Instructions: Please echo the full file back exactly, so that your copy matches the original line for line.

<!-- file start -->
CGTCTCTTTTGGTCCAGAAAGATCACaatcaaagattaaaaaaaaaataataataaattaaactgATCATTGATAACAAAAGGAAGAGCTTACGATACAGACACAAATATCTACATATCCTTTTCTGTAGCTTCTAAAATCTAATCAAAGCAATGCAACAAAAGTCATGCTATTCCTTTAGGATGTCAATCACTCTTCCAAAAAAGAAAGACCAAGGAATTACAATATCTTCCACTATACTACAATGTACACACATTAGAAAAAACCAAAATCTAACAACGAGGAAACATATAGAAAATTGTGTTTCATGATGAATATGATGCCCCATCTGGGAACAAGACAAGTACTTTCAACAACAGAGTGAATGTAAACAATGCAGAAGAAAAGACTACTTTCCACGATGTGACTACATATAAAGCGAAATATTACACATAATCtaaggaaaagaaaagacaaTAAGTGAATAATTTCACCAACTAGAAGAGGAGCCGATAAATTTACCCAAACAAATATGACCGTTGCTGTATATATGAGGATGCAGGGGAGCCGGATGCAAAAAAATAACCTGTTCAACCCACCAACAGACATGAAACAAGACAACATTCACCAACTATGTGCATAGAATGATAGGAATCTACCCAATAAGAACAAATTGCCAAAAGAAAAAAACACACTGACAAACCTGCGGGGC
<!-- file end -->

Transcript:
CGTCTCTTTTGGTCCAGAAAGATCACaatcaaagattaaaaaaaaaataataataaattaaactgATCATTGATAACAAAAGGAAGAGCTTACGATACAGACACAAATATCTACATATCCTTTTCTGTAGCTTCTAAAATCTAATCAAAGCAATGCAACAAAAGTCATGCTATTCCTTTAGGATGTCAATCACTCTTCCAAAAAAGAAAGACCAAGGAATTACAATATCTTCCACTATACTACAATGTACACACATTAGAAAAAACCAAAATCTAACAACGAGGAAACATATAGAAAATTGTGTTTCATGATGAATATGATGCCCCATCTGGGAACAAGACAAGTACTTTCAACAACAGAGTGAATGTAAACAATGCAGAAGAAAAGACTACTTTCCACGATGTGACTACATATAAAGCGAAATATTACACATAATCtaaggaaaagaaaagacaaTAAGTGAATAATTTCACCAACTAGAAGAGGAGCCGATAAATTTACCCAAACAAATATGACCGTTGCTGTATATATGAGGATGCAGGGGAGCCGGATGCAAAAAAATAACCTGTTCAACCCACCAACAGACATGAAACAAGACAACATTCACCAACTATGTGCATAGAATGATAGGAATCTACCCAATAAGAACAAATTGCCAAAAGAAAAAAACACACTGACAAACCTGCGGGGC